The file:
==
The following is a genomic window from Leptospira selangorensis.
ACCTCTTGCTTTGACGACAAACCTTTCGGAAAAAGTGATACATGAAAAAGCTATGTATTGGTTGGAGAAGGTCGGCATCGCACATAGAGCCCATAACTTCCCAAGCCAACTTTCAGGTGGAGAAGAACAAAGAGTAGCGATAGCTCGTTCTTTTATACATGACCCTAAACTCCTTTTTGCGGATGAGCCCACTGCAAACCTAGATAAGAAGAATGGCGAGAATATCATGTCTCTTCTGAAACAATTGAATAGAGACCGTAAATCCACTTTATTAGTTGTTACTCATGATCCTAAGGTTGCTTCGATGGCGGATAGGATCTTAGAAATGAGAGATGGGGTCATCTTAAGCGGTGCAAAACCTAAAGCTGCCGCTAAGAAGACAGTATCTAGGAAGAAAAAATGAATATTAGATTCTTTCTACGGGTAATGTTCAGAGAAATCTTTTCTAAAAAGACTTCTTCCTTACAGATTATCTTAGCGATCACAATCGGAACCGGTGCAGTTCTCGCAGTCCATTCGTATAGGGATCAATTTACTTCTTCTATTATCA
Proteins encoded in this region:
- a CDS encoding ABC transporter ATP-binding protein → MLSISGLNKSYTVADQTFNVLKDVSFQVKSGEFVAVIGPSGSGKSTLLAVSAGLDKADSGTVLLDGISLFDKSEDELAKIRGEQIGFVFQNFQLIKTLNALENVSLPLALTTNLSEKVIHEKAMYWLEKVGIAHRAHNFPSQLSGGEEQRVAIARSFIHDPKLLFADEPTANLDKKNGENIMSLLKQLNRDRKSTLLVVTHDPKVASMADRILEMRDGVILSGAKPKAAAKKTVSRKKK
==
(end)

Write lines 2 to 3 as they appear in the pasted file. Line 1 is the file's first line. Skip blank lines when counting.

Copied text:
ACCTCTTGCTTTGACGACAAACCTTTCGGAAAAAGTGATACATGAAAAAGCTATGTATTGGTTGGAGAAGGTCGGCATCGCACATAGAGCCCATAACTTCCCAAGCCAACTTTCAGGTGGAGAAGAACAAAGAGTAGCGATAGCTCGTTCTTTTATACATGACCCTAAACTCCTTTTTGCGGATGAGCCCACTGCAAACCTAGATAAGAAGAATGGCGAGAATATCATGTCTCTTCTGAAACAATTGAATAGAGACCGTAAATCCACTTTATTAGTTGTTACTCATGATCCTAAGGTTGCTTCGATGGCGGATAGGATCTTAGAAATGAGAGATGGGGTCATCTTAAGCGGTGCAAAACCTAAAGCTGCCGCTAAGAAGACAGTATCTAGGAAGAAAAAATGAATATTAGATTCTTTCTACGGGTAATGTTCAGAGAAATCTTTTCTAAAAAGACTTCTTCCTTACAGATTATCTTAGCGATCACAATCGGAACCGGTGCAGTTCTCGCAGTCCATTCGTATAGGGATCAATTTACTTCTTCTATTATCA
Proteins encoded in this region: